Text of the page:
But for this top ten list, we have dropped any pretence of superiority, and plunged down into the dirty underbelly of online gaming in search of the gaming equivalents of video nasties. These gory games won't teach you anything worthwhile. Nor will most of them offer any profound insights into the human condition. They might even make you a little sick. But those who can overcome their squeamishness, and look beyond the blood and gore, will be rewarded by some of the best browser gaming action around.

Published by Alex Kearns on 30th January 2011
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Tank World

HTML5 might still be in its infancy but it is already being used to create some highly impressive games, as Tank World amply proves.

In September last year, we introduced our readers to a new technology for creating online games. HTML5 - as the technology is called - has the great advantages of being both completely open source and not needing a browser plugin. At the time, we published a list of the 30 best HTML5 games to show the potential of this powerful new technology.

Just a few months later and our list of HTML5 games looks hopelessly dated. Few of the games we featured would appear in any list of top HTML5 games compiled today. That is because great advances have taken place in HTML5 game design since we published the article. The HTML games being released today are not experimental prototypes but often fully-fledged games that do not look out-of-place alongside their Flash counterparts (Flash of course long being the dominate technology for making online games).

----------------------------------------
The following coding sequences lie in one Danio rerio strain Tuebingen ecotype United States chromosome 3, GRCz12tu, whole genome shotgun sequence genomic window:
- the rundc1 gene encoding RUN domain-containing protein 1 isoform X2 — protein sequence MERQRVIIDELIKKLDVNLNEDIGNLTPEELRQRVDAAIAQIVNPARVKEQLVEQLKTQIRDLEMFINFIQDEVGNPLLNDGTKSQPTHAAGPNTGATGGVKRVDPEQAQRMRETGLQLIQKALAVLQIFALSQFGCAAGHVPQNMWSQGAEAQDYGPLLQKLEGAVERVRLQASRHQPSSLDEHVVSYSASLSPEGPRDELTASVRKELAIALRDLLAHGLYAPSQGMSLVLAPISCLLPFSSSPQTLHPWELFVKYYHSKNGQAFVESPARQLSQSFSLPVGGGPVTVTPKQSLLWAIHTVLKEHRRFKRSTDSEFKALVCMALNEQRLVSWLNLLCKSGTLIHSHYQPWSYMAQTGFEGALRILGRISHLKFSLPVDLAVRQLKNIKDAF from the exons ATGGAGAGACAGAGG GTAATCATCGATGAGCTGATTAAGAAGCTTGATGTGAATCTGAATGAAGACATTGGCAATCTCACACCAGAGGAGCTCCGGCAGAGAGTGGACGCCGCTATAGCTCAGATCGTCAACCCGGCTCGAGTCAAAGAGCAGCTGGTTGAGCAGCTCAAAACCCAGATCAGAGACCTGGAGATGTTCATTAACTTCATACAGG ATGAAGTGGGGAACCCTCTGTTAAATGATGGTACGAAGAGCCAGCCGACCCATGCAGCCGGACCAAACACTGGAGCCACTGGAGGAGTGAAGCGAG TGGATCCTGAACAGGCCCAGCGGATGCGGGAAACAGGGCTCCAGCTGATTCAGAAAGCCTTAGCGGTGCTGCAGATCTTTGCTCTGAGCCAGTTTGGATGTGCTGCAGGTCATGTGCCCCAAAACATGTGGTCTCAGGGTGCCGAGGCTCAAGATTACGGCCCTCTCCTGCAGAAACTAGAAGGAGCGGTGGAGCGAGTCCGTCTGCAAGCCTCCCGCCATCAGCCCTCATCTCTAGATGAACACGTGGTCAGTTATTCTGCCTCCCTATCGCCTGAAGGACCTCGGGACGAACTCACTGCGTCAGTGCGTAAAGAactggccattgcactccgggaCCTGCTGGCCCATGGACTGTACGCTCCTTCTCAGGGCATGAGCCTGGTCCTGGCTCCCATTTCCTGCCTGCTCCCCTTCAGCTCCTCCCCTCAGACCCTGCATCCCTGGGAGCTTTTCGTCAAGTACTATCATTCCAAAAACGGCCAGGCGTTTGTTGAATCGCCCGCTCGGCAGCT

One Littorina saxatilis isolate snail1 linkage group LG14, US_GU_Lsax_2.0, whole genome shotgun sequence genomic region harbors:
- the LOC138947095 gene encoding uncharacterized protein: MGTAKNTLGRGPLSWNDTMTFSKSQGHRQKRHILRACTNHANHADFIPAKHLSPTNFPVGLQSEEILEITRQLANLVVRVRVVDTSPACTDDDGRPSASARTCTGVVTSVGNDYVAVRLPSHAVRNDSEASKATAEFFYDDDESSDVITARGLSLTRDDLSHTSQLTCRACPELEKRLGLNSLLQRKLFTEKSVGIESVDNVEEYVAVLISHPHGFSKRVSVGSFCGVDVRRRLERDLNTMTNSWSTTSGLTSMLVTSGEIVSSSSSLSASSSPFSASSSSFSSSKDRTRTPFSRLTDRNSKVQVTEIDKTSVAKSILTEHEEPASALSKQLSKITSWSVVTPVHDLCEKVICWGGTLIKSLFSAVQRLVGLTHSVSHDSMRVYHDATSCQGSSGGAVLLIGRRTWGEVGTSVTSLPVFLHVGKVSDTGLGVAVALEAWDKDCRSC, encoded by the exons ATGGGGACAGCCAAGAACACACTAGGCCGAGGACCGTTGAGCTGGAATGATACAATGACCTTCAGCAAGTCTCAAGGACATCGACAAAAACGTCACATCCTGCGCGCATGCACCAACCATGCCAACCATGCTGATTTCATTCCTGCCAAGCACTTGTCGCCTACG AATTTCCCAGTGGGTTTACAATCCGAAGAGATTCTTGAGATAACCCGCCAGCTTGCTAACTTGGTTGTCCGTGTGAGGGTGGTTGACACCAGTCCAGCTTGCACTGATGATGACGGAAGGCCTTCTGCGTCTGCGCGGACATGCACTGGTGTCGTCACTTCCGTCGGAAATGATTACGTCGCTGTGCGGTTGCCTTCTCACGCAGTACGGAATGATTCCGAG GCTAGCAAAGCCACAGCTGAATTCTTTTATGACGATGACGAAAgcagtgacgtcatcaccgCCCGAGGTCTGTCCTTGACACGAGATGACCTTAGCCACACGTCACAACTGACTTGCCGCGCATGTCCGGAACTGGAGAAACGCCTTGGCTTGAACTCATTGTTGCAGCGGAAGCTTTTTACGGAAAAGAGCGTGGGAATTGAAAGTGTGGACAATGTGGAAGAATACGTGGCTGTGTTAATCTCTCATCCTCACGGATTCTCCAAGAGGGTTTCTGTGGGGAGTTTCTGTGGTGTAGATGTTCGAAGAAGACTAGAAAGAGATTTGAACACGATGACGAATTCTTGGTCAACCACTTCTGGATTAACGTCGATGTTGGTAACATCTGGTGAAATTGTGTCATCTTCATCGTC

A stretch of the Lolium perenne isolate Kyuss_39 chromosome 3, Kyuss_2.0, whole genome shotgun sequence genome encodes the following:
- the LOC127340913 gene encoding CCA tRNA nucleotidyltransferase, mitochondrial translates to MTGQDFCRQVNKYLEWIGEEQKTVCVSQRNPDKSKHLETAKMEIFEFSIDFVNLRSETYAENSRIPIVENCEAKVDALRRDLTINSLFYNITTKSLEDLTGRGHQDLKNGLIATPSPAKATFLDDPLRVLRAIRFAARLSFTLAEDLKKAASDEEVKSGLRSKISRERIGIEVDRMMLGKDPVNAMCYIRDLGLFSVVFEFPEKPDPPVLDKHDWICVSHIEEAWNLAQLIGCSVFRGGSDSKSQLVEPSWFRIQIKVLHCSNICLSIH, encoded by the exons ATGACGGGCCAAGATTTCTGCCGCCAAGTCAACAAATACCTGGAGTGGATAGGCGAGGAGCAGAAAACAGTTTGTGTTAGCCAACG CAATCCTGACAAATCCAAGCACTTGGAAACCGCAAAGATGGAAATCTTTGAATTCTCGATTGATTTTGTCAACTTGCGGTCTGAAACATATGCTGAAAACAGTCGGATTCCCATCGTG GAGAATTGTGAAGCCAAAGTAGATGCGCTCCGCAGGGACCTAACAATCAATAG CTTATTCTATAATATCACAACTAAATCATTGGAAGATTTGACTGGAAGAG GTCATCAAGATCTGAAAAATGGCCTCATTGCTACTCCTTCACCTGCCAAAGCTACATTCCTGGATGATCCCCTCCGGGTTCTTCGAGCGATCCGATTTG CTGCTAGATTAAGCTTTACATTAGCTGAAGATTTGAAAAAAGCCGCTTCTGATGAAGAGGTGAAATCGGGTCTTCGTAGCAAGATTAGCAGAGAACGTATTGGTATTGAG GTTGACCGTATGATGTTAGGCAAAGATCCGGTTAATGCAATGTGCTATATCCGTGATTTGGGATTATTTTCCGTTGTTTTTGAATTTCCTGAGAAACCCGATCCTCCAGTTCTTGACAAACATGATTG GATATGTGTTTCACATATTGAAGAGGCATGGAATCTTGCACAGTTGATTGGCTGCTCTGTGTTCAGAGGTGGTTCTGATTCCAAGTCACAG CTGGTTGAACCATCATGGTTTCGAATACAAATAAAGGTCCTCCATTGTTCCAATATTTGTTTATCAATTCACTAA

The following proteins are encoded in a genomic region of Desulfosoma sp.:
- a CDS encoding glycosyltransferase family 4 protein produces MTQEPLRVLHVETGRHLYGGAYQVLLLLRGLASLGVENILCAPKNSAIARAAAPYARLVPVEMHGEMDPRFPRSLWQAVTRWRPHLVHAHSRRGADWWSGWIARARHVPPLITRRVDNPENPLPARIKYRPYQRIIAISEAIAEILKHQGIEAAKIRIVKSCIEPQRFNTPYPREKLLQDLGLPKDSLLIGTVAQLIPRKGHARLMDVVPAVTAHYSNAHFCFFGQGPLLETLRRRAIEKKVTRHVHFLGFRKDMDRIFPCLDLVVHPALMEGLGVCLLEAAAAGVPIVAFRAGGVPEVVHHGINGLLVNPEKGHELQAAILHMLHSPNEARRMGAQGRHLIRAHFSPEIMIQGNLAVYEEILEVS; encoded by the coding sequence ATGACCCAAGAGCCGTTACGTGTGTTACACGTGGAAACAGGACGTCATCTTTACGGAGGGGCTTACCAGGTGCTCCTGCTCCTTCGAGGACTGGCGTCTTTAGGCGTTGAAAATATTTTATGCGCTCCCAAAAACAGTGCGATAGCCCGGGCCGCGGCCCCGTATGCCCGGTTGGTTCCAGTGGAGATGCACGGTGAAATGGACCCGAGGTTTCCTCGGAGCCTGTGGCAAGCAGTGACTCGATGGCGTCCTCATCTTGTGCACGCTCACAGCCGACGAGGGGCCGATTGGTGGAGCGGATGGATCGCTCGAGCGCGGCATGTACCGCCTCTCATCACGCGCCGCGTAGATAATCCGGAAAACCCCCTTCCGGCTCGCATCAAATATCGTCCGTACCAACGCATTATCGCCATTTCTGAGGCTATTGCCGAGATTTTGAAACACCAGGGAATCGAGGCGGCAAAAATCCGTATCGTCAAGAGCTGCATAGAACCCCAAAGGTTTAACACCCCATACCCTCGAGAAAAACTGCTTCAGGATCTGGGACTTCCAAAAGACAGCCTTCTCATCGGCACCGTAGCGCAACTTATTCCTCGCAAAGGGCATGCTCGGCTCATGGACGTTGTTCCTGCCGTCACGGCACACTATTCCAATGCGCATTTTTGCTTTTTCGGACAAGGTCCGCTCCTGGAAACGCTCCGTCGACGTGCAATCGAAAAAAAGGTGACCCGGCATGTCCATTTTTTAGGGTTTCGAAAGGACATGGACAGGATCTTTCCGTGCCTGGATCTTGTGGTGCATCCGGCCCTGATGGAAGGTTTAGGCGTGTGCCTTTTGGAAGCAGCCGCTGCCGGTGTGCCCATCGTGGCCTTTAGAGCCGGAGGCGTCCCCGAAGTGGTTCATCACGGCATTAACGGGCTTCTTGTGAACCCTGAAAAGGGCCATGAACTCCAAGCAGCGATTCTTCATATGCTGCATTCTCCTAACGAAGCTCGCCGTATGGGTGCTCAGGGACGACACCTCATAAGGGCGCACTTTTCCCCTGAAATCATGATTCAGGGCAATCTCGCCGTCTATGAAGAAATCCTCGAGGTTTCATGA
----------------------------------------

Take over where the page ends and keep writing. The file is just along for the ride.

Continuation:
Published by Alex Kearns on 24th January 2011
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Top 10 Games for Liberals

From a time-management sim about fast food production practices to a gaming protest against British police tactics, these are the games every self-respecting liberal simply has to play.

Can games be political? Do conservatives/Republicans and their ilk prefer some types of game - Deer Hunter, for example - and liberals/Democrats others? To be honest, I don't know the answer. But I thought it would be fun to compile a list of free online games with a political edge. We have started with this collection of games we thought would appeal to liberals but over the coming weeks we will also be publishing lists of games for conservatives and socialists.

We should point out, before our inbox is deluged with angry messages, that this is a very tongue in cheek article. We have purposely painted liberals in the most extreme way we could, hopefully for comedic effect, and will treat conservatives and socialists similarly harshly when we come to them. Anyway, regardless of your political affiliations, these games are great fun, so go enjoy.